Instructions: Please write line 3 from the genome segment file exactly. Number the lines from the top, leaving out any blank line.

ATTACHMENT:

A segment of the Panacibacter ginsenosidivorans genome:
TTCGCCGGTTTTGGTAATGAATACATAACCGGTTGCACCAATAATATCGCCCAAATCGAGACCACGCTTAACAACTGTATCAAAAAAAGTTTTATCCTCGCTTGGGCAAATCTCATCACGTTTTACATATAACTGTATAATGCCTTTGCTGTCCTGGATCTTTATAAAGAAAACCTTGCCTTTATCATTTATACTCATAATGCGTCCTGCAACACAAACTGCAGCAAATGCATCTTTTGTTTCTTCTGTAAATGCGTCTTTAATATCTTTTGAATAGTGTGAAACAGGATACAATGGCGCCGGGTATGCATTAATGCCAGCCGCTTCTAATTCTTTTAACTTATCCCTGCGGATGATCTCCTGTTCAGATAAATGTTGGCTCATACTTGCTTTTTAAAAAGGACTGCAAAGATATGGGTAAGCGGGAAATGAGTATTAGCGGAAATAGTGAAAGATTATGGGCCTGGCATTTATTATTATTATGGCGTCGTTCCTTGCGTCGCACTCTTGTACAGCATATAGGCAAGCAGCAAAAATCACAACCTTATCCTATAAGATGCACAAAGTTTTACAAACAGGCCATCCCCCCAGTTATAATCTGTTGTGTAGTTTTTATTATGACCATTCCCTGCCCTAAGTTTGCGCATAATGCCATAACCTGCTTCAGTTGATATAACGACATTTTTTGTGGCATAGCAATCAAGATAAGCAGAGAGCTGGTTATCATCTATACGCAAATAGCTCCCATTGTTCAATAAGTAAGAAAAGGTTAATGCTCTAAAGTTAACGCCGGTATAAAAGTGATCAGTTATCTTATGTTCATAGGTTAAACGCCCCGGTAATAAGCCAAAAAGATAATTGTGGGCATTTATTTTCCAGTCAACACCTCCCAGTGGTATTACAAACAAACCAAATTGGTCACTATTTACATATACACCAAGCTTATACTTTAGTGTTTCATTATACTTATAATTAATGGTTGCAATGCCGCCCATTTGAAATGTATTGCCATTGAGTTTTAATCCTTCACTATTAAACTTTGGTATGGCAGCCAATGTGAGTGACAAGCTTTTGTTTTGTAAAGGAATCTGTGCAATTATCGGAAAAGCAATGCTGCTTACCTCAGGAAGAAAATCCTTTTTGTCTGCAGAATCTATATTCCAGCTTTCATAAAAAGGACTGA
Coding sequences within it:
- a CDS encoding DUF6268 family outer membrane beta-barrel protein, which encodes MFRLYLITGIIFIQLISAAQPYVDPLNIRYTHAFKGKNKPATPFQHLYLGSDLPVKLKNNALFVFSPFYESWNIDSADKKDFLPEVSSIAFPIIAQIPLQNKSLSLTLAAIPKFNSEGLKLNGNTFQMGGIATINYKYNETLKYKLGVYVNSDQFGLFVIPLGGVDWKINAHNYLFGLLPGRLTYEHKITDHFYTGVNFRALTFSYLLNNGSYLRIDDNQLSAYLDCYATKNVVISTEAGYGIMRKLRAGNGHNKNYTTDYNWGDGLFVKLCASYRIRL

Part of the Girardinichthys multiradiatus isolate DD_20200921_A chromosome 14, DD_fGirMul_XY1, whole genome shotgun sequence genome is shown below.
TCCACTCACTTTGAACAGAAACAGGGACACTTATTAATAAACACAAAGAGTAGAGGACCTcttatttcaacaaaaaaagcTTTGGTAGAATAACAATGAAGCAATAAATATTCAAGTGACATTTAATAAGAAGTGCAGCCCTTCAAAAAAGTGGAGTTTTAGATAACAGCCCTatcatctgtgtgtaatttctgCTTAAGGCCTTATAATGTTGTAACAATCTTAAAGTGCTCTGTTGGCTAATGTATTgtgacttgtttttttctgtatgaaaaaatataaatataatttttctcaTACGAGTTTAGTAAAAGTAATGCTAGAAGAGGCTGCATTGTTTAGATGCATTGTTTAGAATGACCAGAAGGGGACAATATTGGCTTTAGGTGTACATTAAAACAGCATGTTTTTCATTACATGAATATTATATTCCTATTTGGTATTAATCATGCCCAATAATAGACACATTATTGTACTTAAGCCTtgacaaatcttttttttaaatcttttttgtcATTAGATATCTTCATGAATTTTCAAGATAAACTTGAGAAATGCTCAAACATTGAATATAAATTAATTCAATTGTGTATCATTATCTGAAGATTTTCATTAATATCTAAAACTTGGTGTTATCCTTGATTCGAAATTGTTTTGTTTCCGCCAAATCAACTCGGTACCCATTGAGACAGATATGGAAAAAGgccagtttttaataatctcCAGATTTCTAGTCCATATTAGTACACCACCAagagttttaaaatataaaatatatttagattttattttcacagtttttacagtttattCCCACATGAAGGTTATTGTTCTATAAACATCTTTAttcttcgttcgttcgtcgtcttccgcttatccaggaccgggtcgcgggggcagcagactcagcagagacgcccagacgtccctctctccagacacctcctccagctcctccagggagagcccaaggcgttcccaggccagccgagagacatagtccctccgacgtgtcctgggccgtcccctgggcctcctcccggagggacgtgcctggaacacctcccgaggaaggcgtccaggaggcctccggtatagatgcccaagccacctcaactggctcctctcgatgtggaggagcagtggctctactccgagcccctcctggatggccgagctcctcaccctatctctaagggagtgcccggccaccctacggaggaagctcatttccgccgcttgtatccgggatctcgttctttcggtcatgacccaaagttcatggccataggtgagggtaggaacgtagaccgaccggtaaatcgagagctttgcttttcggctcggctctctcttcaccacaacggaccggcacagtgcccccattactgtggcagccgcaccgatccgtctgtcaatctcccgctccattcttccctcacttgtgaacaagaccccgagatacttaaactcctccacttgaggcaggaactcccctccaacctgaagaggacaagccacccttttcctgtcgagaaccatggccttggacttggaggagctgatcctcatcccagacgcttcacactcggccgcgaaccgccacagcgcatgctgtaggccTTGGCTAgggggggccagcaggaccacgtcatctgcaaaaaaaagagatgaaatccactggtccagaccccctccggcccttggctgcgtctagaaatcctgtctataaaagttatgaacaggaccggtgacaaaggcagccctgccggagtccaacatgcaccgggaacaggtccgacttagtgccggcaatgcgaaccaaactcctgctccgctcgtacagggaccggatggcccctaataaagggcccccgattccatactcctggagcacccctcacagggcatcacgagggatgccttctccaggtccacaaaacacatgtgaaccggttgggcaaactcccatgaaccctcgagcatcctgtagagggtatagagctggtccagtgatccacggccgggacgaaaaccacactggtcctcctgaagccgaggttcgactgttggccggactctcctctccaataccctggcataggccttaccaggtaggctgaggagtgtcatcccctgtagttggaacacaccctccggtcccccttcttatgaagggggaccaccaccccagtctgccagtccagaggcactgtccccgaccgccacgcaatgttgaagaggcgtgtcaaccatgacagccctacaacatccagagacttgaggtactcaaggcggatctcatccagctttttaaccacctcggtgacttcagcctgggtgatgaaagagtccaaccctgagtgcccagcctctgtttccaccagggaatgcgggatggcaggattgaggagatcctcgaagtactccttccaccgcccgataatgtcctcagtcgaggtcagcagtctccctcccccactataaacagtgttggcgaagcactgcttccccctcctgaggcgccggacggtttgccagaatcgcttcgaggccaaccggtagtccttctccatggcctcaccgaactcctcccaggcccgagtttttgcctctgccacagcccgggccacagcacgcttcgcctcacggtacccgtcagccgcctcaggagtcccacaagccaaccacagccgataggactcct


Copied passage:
Coding sequences within it: